Jump to content
This site uses cookies! Learn More

This site uses cookies!

You can find a list of those cookies here: mysite.com/cookies

By continuing to use this site, you agree to allow us to store cookies on your computer. :)

Moa

Savoia S.79 Corsa, adaptation from the 1/72nd scale Airfix kit

Recommended Posts

A build from 4 years ago of the classic Airfix Brick:

 

Spurred by the magnificent job being done by Martian Hale on his S.79, I felt prompted to provide another view of this strangely beautiful tri-motor, in its civil guise.

I have built three conversions of the S.79, so let's start with this one which is, as was the original, just an out of the factory line machine, demilitarized, re-equipped and repainted.

 

Here is the conversion of the venerable Airfix S.79 to the I-ROTR racer that participated in the Istres-Damascus-Paris competition.

This "adaptation" (since it does not really qualify as conversion) is meant to be a much simpler build to see if more modelers can be encouraged to venture beyond the traditional constraining borders.

My main reference is Paolo Miana's "Lost Archives - Pictorial history of SIAI - Chapter I - the Sorci Verdi".

I may say that although the book covers magnificently the greatly modified Corsa version, not much material was found by Mr. Miana in the archives he researched about this specific "gobbo" machine which was merely a production line unit, gobba and all, hastily adapted to fill a gap. Therefore we can only see the exterior, and from there deduct a few things. 

This machine was pressured into the race as other Italian entries were not ready in time. The "conversion" then did not actually modify the plane as deeply as it was the case with the Corsa version (that I built from the Italeri kit), and consisted only of the removal of armament (or was it secretly kept to shut-down competitors?), deletion of the ventral position and addition of extra fuel tanks.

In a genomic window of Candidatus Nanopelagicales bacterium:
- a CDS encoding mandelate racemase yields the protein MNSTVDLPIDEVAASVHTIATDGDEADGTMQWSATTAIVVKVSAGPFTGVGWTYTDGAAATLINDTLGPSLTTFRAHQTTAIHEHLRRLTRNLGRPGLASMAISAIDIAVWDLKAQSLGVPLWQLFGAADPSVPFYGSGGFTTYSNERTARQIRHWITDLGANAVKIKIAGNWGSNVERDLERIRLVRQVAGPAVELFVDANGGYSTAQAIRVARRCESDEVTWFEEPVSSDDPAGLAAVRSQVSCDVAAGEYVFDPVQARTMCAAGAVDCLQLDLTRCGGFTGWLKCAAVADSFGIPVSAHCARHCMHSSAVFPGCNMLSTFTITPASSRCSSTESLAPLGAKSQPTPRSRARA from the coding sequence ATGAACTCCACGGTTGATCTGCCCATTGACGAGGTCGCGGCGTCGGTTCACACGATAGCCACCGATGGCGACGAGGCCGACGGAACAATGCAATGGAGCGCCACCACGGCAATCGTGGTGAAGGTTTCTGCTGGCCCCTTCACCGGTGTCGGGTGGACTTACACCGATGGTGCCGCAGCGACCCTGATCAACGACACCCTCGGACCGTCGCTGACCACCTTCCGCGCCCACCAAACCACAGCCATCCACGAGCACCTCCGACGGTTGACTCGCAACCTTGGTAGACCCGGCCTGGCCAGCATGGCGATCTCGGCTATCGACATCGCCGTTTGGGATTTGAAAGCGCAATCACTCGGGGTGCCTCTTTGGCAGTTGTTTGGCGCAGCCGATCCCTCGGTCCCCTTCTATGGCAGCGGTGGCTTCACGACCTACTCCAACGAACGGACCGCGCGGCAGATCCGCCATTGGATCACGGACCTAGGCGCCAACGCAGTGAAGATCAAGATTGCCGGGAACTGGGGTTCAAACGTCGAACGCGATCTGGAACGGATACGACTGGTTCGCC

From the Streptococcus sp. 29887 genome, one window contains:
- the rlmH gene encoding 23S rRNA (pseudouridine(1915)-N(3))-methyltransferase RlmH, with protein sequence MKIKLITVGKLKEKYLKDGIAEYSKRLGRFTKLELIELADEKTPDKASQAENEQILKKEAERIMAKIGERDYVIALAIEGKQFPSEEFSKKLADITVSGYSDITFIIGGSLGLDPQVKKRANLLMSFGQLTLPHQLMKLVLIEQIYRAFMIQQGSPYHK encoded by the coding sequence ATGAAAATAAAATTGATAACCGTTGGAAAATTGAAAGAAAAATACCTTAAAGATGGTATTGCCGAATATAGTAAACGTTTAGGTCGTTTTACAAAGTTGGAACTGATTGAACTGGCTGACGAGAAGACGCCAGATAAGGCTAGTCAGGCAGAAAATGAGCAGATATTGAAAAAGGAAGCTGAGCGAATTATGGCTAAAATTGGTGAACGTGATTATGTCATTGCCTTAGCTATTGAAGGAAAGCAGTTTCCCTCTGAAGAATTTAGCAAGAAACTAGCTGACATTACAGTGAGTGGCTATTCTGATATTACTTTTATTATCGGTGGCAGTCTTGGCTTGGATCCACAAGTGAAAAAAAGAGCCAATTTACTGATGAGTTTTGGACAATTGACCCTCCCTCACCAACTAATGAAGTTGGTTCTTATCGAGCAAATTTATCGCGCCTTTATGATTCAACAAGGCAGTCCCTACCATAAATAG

Therefore this is an easy one that most modelers can accomplish with minimum effort and just a few modifications, since the hunch (gobba) of the fuselage does not have to be removed.

Why am I using the Airfix kit instead of the immensely superior Italeri one?

Well, my good friend and Evil Genius Sönke Schulz sent this model to me as a gift. Why, you may ask, again, yourself? well, since he is marzipanly malign (he lives in Lübeck), he carefully glues some parts that shouldn't be glued until a later stage. In this case the wing halves, that failed to trap the ailerons and the parts for the landing gear. He also glued the stabilizer halves, again failing to trap the elevators. On top of that he also lost many transparencies, but fortunately not the windshield. He therefore sent the kit and now seats down whilst petting Helga (don't ask) and laughs (you know the drill "mwehehehe, mwahahahahah..") whilst I struggle to deal with those issues.

In a more serious note, I repeat that you can do this with the Italeri kit too, but if you happen to have an Arfix S.79, this may be your chance to play a little without the pressure of marring a good kit, and in the process learn a couple things and achieve a colorful model that will be attractive, in civil use, and unusual.